19 06 2009
Stefan "Twoflower" Gagne

*jots down notes* Rightyo. All that will be addressed in the next draft release, after I’ve had some dinner. Thanks a bunch!

19 06 2009
cmdr_zoom

For what it’s worth, I didn’t have any problems with the funny characters (running Firefox 3) or, for that matter, figuring who was who or what was happening before. As a result of the latter, the new draft feels almost over explicated now… in particular, the intro removes any sense of surprise when the other characters enter the action.

19 06 2009
Stefan "Twoflower" Gagne

Hm. What if I chuck the diary entries, then? Maybe just adding in the names will be enough, since they peg down the characters. Then if I find ways to work the names into the second section (but not obtusely; I doubt I can get Emily’s in, just Una’s) that may do it.
It’s hard to tell what I should do here, when I have several people saying it’s bewildering, and several saying it’s just fine. Err on the side of caution and insult the intelligence of those who catch on quick, or err on the side of mystery and lose a reader before they’ve even finished scene one?

20 06 2009
raigne

I wonder if people who are confused are actually turned off that much by the confusion though.
I didn’t see anything wrong with it, and I know I do not always catch on quick. The opening was never so complex to me that I couldn’t figure out what was going on. You introduce a large number of characters in rapid succession, but apart from the things that I thought needed ironing out in the last thread, I understood who each of them were right away.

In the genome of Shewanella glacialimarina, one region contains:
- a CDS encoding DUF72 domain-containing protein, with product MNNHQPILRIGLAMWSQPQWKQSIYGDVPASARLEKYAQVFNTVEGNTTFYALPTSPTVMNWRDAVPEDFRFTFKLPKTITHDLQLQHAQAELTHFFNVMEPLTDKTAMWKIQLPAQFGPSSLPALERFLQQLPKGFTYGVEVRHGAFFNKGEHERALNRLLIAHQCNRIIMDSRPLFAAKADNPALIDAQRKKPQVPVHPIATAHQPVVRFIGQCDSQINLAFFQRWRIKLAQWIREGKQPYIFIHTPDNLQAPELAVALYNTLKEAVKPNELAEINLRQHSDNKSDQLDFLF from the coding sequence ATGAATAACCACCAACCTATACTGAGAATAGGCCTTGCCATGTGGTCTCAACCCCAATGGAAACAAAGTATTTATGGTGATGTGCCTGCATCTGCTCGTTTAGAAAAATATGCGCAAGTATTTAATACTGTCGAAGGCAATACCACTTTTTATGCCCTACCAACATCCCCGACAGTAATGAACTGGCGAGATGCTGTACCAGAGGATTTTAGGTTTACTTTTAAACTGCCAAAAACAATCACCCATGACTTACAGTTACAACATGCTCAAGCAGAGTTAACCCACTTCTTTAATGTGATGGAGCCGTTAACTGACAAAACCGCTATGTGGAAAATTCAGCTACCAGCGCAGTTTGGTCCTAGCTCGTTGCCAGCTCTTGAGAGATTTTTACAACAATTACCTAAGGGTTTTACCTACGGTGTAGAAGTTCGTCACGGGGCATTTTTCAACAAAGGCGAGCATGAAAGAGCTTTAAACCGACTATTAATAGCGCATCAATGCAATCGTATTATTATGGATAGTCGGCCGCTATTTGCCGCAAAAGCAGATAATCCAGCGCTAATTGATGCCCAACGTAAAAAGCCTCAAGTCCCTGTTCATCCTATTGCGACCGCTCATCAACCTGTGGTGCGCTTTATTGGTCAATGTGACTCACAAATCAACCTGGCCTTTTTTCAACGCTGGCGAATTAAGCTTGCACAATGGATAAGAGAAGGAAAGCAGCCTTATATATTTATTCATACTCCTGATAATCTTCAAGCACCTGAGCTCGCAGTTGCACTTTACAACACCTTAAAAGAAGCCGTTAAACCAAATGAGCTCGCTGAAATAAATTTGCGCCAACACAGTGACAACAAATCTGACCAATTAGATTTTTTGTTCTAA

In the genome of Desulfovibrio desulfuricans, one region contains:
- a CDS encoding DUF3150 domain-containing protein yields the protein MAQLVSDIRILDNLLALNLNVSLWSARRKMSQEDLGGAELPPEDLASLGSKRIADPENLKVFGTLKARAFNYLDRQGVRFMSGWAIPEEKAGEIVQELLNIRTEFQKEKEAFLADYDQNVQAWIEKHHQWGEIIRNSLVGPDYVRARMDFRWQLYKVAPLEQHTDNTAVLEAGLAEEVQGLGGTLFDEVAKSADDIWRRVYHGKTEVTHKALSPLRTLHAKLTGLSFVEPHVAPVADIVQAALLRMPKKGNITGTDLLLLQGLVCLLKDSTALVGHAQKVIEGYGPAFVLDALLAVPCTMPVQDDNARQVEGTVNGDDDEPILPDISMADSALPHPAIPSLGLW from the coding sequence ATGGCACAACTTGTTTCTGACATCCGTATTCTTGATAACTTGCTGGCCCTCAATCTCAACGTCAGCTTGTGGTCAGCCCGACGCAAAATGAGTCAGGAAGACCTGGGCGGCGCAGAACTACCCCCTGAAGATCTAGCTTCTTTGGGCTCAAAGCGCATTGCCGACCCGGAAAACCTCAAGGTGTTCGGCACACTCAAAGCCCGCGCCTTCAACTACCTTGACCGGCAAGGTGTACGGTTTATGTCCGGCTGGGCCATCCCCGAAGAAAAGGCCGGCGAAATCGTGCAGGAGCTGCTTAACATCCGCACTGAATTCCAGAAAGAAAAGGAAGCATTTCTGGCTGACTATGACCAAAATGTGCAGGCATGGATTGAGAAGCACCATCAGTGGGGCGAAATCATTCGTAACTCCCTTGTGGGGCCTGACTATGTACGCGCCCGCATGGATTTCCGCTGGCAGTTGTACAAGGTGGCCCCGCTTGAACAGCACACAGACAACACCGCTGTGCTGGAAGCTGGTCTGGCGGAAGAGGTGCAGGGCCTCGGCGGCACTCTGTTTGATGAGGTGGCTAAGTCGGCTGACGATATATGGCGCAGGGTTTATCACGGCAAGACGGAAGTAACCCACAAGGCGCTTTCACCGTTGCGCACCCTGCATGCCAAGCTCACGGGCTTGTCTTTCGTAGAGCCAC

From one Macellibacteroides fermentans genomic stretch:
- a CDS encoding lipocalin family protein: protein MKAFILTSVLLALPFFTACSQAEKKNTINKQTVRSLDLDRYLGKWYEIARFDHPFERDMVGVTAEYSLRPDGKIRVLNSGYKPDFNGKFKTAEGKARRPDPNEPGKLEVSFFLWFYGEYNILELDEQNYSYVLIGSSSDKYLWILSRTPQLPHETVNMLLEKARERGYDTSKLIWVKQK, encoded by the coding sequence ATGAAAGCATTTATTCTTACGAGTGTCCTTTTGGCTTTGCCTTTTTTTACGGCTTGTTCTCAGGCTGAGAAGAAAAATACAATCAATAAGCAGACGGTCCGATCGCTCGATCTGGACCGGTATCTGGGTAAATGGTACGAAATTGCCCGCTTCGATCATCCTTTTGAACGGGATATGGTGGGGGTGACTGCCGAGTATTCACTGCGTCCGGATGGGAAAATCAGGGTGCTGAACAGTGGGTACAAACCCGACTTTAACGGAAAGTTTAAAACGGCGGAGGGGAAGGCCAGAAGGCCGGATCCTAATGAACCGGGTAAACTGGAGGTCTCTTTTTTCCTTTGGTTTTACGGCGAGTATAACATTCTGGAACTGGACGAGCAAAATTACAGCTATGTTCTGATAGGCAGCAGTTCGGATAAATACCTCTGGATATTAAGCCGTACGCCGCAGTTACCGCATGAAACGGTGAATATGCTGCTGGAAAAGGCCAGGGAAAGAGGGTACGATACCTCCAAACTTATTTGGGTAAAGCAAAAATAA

I kind of attribute the difference in opinion not to the opening being too complex, but more to readers’ tastes. Some people like a slow opening, building up to the kind of scene you start with, and others want to jump right into the action. It’s possible this just isn’t the kind of story they’d choose off a bookshelf, but are reading because it’s *your* story. Kind of how all of Neal Stephenson’s work does not appeal to most readers. Most readers like only some of it, and differ on which parts they liked and which they didn’t. Stephen King’s another good example. A lot of people love The Dark Tower and don’t really care for his horror stuff. Some people like the earlier horror stuff but not the later stuff, his short stories but not his novels, the oddball stuff that doesn’t fit in either fantasy or horror, the stuff written only under his pen name… I have met very few people who like all of it indiscriminately.

20 06 2009
Stefan "Twoflower" Gagne

Yeah. I’m gonna chalk this up to taste — or a sort of litmus test. The sort of reader who can stick with it through a rapid, mysterious intro are the sort who will stick with it throughout. I can live with that.